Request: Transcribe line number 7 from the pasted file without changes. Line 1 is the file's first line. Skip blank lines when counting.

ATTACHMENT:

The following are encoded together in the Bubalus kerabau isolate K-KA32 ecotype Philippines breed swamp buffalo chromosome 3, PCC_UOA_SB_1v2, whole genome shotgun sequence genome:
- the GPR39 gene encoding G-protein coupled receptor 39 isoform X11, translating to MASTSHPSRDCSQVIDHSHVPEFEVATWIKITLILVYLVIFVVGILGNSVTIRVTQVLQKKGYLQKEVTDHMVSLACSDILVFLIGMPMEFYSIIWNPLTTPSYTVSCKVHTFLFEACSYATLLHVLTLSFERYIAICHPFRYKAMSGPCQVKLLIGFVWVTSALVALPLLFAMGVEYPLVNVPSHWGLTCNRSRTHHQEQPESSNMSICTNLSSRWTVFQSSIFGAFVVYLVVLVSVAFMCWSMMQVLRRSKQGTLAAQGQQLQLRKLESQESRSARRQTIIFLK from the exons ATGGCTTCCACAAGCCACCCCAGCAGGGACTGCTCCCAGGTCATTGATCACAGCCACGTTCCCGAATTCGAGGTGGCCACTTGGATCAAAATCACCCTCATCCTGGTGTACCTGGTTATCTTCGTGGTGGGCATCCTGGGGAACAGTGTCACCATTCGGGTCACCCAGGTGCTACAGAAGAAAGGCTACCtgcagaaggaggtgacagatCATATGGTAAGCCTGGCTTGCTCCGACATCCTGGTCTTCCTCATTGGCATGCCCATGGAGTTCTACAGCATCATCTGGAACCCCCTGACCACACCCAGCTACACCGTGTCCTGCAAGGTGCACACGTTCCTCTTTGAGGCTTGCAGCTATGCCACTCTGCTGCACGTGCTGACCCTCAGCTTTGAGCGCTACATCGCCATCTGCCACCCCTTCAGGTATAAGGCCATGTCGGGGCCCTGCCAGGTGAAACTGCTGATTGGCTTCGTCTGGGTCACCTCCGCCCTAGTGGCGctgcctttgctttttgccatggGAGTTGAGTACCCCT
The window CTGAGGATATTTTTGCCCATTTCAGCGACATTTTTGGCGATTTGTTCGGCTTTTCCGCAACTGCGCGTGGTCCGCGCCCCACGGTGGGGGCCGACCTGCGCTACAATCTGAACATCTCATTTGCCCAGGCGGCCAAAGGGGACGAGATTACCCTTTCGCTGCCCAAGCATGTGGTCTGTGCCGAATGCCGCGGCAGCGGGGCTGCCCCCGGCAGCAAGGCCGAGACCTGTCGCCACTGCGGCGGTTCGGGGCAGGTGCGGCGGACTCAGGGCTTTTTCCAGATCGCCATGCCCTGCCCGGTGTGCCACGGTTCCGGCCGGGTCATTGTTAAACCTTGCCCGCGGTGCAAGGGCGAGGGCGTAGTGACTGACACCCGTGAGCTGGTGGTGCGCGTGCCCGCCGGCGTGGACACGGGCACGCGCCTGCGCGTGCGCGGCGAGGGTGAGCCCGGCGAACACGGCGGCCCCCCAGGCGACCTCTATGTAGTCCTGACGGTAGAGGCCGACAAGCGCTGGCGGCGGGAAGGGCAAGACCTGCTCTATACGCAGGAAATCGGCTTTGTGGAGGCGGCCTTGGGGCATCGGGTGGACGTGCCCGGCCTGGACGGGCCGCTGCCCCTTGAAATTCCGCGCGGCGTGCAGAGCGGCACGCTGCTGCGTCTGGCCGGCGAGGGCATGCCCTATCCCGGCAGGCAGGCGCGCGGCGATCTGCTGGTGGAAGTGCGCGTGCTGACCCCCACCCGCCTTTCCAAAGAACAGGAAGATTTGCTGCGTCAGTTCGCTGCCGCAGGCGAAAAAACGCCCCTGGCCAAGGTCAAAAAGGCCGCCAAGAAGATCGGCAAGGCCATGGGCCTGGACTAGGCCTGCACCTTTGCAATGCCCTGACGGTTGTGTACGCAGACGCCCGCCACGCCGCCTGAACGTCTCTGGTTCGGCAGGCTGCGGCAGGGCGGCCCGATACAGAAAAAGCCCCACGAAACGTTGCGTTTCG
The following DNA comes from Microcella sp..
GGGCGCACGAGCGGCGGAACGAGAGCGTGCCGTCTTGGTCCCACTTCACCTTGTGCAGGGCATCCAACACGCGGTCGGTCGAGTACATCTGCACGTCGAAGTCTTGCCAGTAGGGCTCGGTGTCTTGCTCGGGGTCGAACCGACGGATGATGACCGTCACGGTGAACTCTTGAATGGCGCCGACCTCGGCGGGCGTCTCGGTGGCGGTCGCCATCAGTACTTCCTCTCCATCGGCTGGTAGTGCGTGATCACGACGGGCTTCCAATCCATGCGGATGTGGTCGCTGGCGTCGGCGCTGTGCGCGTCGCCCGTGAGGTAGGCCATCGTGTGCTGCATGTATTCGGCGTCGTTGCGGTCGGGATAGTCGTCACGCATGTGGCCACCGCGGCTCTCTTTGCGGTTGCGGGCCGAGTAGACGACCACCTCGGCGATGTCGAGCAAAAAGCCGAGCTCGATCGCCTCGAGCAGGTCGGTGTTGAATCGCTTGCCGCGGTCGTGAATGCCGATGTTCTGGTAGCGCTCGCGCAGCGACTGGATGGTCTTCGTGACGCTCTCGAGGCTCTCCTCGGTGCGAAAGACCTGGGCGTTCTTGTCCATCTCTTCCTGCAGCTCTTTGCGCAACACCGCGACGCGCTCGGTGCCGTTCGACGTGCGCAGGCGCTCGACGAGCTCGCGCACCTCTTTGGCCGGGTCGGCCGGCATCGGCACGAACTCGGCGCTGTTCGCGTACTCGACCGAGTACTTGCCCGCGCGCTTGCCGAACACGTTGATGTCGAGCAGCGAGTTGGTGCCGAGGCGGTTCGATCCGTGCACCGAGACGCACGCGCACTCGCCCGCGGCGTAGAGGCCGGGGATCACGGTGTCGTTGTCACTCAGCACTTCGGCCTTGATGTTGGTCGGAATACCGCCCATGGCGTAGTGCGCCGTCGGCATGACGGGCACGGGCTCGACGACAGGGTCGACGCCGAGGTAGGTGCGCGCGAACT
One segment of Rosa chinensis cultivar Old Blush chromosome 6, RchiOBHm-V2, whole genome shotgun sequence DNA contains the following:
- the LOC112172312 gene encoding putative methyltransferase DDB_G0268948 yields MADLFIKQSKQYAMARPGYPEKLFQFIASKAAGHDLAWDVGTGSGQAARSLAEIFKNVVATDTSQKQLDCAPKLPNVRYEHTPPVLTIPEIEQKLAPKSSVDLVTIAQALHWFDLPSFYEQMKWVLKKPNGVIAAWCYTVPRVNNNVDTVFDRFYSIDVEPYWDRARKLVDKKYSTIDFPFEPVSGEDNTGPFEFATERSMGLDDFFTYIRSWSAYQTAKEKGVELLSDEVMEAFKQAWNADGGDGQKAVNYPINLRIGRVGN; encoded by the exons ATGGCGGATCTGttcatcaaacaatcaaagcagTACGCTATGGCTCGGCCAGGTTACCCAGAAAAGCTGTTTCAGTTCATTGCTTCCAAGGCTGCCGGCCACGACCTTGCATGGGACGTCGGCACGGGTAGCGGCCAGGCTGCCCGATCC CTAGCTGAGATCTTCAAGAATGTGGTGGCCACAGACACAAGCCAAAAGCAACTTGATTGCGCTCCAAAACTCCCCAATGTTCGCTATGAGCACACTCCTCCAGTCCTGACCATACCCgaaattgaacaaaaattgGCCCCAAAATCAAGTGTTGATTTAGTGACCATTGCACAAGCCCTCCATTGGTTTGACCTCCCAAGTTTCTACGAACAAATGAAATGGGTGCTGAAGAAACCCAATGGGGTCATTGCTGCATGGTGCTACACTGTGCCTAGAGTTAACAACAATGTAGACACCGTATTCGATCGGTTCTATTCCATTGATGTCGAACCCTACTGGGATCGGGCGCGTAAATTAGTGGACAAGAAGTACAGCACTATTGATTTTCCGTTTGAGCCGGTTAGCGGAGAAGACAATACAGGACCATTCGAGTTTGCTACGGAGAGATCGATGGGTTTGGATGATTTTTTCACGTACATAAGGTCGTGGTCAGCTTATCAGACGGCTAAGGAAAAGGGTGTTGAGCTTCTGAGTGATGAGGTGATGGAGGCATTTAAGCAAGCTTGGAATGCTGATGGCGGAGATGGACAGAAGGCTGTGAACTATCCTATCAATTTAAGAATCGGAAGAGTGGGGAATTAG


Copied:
- the LOC112172312 gene encoding putative methyltransferase DDB_G0268948 yields MADLFIKQSKQYAMARPGYPEKLFQFIASKAAGHDLAWDVGTGSGQAARSLAEIFKNVVATDTSQKQLDCAPKLPNVRYEHTPPVLTIPEIEQKLAPKSSVDLVTIAQALHWFDLPSFYEQMKWVLKKPNGVIAAWCYTVPRVNNNVDTVFDRFYSIDVEPYWDRARKLVDKKYSTIDFPFEPVSGEDNTGPFEFATERSMGLDDFFTYIRSWSAYQTAKEKGVELLSDEVMEAFKQAWNADGGDGQKAVNYPINLRIGRVGN; encoded by the exons ATGGCGGATCTGttcatcaaacaatcaaagcagTACGCTATGGCTCGGCCAGGTTACCCAGAAAAGCTGTTTCAGTTCATTGCTTCCAAGGCTGCCGGCCACGACCTTGCATGGGACGTCGGCACGGGTAGCGGCCAGGCTGCCCGATCC CTAGCTGAGATCTTCAAGAATGTGGTGGCCACAGACACAAGCCAAAAGCAACTTGATTGCGCTCCAAAACTCCCCAATGTTCGCTATGAGCACACTCCTCCAGTCCTGACCATACCCgaaattgaacaaaaattgGCCCCAAAATCAAGTGTTGATTTAGTGACCATTGCACAAGCCCTCCATTGGTTTGACCTCCCAAGTTTCTACGAACAAATGAAATGGGTGCTGAAGAAACCCAATGGGGTCATTGCTGCATGGTGCTACACTGTGCCTAGAGTTAACAACAATGTAGACACCGTATTCGATCGGTTCTATTCCATTGATGTCGAACCCTACTGGGATCGGGCGCGTAAATTAGTGGACAAGAAGTACAGCACTATTGATTTTCCGTTTGAGCCGGTTAGCGGAGAAGACAATACAGGACCATTCGAGTTTGCTACGGAGAGATCGATGGGTTTGGATGATTTTTTCACGTACATAAGGTCGTGGTCAGCTTATCAGACGGCTAAGGAAAAGGGTGTTGAGCTTCTGAGTGATGAGGTGATGGAGGCATTTAAGCAAGCTTGGAATGCTGATGGCGGAGATGGACAGAAGGCTGTGAACTATCCTATCAATTTAAGAATCGGAAGAGTGGGGAATTAG